The Future of IT Jobs: How to beat the machines
July 30, 2015
Throughout human history new inventions have been intended to lighten workloads and make life easier. While machinery developments such as the steam engine have facilitated travel and industry – not to mention making workers safer by performing risky or dangerous tasks - the flip side to this concept has been the threat to worker occupations. Workloads now in the domain of machines which were previously handled by humans put those humans at risk for unemployment or career extinction.
Today the stakes are being raised even further. Other more modern examples of threatened job obsolescence involve technological changes which have reduced the need for human intervention.
Automation is one such area which has tremendous potential both for benefit and for job losses. While some automation such as laundry machines and dishwashers have reduced burden on consumers, they likely also have had a negative impact on workers who previously filled those roles. Nowhere is automation more prevalent than in technology, and one such famous example is Google’s driverless car, which one day might reduce accidents, drunken driving and travel stress, but may also eliminate taxi and limo drivers.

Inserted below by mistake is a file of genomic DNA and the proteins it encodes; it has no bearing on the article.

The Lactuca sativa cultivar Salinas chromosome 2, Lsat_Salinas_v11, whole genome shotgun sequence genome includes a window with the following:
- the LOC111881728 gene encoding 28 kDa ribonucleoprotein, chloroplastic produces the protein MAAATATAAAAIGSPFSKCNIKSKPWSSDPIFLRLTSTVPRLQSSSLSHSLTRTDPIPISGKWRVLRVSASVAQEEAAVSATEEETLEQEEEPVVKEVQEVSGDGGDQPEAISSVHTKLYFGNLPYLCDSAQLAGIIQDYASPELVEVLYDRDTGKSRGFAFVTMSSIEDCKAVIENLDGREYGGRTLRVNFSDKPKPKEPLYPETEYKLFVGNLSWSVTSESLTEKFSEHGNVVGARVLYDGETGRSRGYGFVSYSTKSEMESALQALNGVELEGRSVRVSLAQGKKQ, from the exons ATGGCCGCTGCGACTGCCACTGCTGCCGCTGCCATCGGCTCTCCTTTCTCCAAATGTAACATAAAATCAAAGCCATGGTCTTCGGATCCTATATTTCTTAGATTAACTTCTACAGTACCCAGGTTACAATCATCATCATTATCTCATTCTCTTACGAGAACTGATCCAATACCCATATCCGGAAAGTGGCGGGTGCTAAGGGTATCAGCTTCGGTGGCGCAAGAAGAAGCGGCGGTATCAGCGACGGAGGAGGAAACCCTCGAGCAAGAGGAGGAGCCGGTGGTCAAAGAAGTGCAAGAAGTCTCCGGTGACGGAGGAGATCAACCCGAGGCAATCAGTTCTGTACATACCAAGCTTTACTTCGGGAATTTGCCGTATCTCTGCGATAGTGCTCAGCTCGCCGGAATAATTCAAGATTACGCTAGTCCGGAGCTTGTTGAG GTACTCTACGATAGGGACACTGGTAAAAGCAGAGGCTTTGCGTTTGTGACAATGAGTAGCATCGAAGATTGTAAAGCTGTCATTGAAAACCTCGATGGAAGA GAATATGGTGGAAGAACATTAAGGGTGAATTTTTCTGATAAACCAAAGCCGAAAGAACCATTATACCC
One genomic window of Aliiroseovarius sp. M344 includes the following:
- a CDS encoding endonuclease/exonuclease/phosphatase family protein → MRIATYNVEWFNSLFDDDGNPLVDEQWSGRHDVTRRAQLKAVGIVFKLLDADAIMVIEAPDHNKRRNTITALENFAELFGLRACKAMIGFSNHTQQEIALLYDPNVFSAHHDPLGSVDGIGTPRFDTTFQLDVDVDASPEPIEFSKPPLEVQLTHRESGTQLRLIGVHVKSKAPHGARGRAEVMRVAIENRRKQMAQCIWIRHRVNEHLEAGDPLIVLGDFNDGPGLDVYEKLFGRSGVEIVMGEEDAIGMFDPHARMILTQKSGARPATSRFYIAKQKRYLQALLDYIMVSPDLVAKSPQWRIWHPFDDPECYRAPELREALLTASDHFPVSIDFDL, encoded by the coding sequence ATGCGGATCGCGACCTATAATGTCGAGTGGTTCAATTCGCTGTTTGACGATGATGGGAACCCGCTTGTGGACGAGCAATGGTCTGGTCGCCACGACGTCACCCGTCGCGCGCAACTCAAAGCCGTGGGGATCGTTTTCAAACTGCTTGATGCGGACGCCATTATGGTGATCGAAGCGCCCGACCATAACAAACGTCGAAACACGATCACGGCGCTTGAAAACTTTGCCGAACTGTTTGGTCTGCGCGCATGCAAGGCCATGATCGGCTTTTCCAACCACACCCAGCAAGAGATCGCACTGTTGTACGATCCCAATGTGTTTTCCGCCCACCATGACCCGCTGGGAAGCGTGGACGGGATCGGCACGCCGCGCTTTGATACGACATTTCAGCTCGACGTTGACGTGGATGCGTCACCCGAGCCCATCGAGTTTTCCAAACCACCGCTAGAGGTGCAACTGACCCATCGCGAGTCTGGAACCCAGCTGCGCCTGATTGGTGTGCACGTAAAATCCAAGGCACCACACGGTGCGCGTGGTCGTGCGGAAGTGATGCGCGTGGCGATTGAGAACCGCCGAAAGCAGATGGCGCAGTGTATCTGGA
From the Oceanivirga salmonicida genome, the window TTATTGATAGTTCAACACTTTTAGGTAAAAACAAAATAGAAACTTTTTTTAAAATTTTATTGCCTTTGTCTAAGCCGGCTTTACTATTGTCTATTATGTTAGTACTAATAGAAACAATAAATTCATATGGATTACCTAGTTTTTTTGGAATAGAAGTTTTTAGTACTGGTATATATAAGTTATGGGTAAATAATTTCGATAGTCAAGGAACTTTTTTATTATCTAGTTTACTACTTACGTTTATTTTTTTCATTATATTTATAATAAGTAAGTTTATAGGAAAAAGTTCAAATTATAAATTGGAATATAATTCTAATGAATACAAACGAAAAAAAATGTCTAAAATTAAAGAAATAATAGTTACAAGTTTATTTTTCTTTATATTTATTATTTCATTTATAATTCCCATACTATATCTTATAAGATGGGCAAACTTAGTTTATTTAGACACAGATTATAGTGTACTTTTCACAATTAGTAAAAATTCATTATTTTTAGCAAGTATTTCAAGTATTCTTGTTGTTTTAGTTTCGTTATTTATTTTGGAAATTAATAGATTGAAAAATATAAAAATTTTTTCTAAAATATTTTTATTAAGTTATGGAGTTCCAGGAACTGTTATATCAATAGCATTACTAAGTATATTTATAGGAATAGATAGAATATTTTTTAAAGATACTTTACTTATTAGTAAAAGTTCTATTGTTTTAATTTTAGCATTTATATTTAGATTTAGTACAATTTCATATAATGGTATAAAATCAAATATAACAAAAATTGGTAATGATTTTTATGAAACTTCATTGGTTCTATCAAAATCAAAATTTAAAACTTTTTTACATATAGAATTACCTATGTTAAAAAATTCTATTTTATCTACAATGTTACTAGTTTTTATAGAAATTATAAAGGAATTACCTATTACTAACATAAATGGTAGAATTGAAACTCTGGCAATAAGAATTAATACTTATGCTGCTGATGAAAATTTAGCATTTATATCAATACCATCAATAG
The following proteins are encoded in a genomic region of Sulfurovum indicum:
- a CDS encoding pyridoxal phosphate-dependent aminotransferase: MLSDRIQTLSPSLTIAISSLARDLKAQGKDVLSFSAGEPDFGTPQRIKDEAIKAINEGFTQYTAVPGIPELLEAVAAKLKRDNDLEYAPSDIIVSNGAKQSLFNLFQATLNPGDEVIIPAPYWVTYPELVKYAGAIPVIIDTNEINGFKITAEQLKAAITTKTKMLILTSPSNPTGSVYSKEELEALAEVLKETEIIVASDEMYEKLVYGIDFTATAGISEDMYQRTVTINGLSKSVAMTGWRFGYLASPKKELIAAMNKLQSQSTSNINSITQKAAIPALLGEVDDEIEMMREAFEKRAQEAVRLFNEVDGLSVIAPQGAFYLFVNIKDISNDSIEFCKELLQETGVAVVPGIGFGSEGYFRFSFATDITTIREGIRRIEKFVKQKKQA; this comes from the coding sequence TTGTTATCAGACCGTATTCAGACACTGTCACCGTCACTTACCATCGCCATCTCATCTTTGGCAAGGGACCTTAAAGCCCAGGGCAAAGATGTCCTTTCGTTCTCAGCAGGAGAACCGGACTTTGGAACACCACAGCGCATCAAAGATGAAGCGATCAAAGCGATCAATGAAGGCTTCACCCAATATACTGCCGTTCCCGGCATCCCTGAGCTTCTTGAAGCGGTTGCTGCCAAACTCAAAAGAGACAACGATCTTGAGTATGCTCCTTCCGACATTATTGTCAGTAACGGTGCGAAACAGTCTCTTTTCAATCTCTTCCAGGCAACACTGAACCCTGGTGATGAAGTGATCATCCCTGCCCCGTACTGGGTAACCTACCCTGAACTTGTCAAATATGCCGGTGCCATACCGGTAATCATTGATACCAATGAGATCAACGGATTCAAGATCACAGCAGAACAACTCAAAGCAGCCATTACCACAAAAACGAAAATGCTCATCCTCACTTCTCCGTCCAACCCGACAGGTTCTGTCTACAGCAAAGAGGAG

TechRepublic conducted a study on the effects of automation on IT in June 2015. We asked 353 respondents what, where and how they were automating, where automation wasn’t a fit, how and where automation has impacted jobs at their organization, whether (and how) companies are relocating or training employees for other roles and what employees are doing with their skills sets in response to the potential threat of automation.
Download the full report, The Future of IT Jobs: How to beat the machines.